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The 9-week vacation experiment

What would you do if your spouse took a nine-week vacation to South America?
I know what you’re thinking: Party!! But think again…

The adventure begins

We got up at three a.m. on Saturday, thankful that we had loaded the car the night before. We drove to the airport and by 4:30 I was idling at the Departure curb in the dark. After an affectionate kiss, my sweetie took his carry-on backpack and his huge black duffel bag and was on his way.

I sat there for a minute watching him head into the concourse—a little lopsided from the weight of his bag—and I felt such warmth and love. This was my sweetie, and for nearly the first time in the several months that he’d been talking about this trip, I felt that he’d probably be safe and would actually come home to me in nine weeks as planned.

Nine Weeks. Just over Two Months.
That’s an awfully long time for him to be away.

Sydney the amazing watchdog

After I dropped Dave off, I drove to my friend Jen’s house. She lives not too far from the airport and we’d planned to hang out together that day. She left the back door unlocked for me so I could sneak in and crash on her couch until a decent hour—like when it was at least a little light out.

As I tiptoed into the house, from in the bedroom I could hear Jen’s dog, Sydney, emit a few pathetic attempts to sound threatening: kind of a cross between a cough and the sound of a human clearing its throat. I slunk onto the couch and froze in an effort to be as silent as possible until Sydney quieted down. Then I tossed and turned and fought insomnia for all of about 20 seconds before crashing into a deep sleep.

A few hours later I woke up to see Jen standing in the living room in her pajamas and laughing hard. Sydney was behind Jen trying her “threatening dog” impression out on me again—except she was both backing up and only cautiously peaking out from behind Jen, who couldn’t stop laughing.

Finally I realized that Sydney was actually scared of the human who had materialized in her home, so I sat up and called her name. As soon as she realized who I was, she was her normal licky, butt-wriggling adorable self again. Jen described to me how Sydney—the valiant watchdog that she is—wouldn’t leave the bedroom this morning until Jen went first to give her some protection.

All I can say is: Thank goodness I wasn’t a murderer.

Where is he now?

Jen and I had a wonderful day. We took Sydney for a long walk, went out for breakfast, took the train into the city for shopping, and saw a movie (we saw Pumpkin). Late in the afternoon we went back to Jen’s house had dinner, then sat in the back on the grass with some wine and planned how we’d like to landscape her front yard and what Jen should buy once she changed jobs.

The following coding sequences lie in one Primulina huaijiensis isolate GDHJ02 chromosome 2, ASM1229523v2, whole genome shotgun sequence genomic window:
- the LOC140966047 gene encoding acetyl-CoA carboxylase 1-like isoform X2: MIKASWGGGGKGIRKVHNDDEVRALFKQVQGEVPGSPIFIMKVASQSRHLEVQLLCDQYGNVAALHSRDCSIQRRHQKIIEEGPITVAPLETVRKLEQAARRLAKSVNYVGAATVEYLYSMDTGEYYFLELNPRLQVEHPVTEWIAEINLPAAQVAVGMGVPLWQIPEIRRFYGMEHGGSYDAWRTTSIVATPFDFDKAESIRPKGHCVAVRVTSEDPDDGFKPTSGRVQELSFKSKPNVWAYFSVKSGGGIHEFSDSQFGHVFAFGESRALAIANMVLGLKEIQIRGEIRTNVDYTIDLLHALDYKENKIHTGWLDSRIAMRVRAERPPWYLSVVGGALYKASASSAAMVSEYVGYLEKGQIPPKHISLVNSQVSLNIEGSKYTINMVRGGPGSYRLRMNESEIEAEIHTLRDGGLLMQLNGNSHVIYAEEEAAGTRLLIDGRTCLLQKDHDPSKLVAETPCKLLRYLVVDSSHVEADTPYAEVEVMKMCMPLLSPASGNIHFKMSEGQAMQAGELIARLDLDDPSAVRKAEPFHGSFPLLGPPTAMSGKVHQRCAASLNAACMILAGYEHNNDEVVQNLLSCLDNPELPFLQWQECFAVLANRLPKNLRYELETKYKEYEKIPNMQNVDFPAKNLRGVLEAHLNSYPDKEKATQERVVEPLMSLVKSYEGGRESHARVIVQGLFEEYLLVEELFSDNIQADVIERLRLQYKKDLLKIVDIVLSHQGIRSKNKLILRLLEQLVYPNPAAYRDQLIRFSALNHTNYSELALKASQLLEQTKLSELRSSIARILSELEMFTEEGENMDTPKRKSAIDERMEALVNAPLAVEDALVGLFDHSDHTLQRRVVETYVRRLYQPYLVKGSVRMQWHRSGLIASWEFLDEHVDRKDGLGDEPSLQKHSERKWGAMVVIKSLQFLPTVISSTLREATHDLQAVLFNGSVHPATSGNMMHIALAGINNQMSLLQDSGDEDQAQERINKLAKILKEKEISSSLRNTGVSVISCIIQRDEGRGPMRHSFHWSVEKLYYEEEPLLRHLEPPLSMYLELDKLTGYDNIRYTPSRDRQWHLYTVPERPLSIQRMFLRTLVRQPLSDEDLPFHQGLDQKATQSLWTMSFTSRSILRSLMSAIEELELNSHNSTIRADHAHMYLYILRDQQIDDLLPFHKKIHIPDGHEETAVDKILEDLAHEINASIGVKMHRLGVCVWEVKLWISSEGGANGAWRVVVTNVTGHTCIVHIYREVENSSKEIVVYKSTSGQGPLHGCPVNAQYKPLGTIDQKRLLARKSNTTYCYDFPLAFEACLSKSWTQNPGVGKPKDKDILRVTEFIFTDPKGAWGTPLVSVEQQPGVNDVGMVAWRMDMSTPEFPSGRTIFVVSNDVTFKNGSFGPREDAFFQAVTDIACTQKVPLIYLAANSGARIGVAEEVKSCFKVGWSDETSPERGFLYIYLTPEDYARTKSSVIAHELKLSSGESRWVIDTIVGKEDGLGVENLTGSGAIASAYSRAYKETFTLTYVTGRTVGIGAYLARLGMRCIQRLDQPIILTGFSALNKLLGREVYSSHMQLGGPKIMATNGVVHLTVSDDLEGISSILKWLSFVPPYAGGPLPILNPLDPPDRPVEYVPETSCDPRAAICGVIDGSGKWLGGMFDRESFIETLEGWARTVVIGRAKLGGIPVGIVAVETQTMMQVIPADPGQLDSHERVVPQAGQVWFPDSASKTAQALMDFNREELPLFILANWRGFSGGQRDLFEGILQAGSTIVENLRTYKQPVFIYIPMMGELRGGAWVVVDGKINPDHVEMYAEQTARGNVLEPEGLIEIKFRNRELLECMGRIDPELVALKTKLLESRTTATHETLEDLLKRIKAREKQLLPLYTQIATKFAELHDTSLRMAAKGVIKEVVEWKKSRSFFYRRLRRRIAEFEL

I had a fantastic time with my friend, but all day I found my thoughts turning to Dave. Over and over again, I’d wonder, Where is he Right Now? And all day, the answer to my silent question was that he was probably  sitting on a plane somewhere over North, Central, or South America, probably stiff from sitting so long and probably filled to the gills with bad airplane-food.

By 9 p.m. I was home, and I wasn’t sure what to do. I wandered around the quiet house, picking up some of the flotsam left over from our quick departure that morning. I straightened up a few of Dave’s many piles of stuff and chuckled, thinking that he’d be amused that this was practically the first thing I did when I got home from dropping him off.

I stayed up until around 1 a.m. watching an old movie, then I went to bed, thinking about that Joni Mitchell song, My Old Man:

“But when he’s gone, me and them lonesome blues collide. The bed’s too big, the fryin’ pan’s too wide.”

Where is he now? He’s probably asleep by now; asleep in a strange bed—a stranger in the home of a host-family in Quito, Ecuador.

The bed seemed so still and lifeless. And I wished so much that I could snuggle up to him, lay the whole top half of my body on his and nestle my face against his chest and feel his arms around me as I fell asleep. This was how I went to sleep most nights—and I missed that so much now.

My better half

One thing about me and Dave is that we get a lot of comfort from all our little traditions. It’s not so much an issue for him, I think, but for me: I just don’t like change. I could easily go into the same restaurant nearly every weekend for ten years and order one of two or three different things, and this would be just fine. You might call it a rut. I call it structure.

Sundays usually meanswe get up around 8 or 9 and go to the mall with the New York Times and drink humongous sodas and eat fast-food Indian food from the Wazwan in the food court. Usually I’d nip off for a bit of innocent shopping, then we’d meander our way home by way of a bookstore or two, or maybe a movie or whatever else struck our fancy.

This morning I got up, intending to grab that NYT out of the driveway and get myself to the mall—but somehow it was nearly noon by the time I got there. It was more than that I had taken time to wonder “Where is he now?” Somehow it was like my timing was all off without him around. I felt mildly confused, like I’d forgotten something very important.

Later in the evening when I was thinking about how strange I’d felt all day, I thought about the term “my better half.” Dave and I have a pretty equitable relationship, so I won’t say either of us is the other’s better half. But he is exactly one-half of this couple I’ve come to so identify with—and it really did feel like I’d left just about half of me lying forgotten somewhere. What a strange feeling.

This will be an interesting nine weeks.

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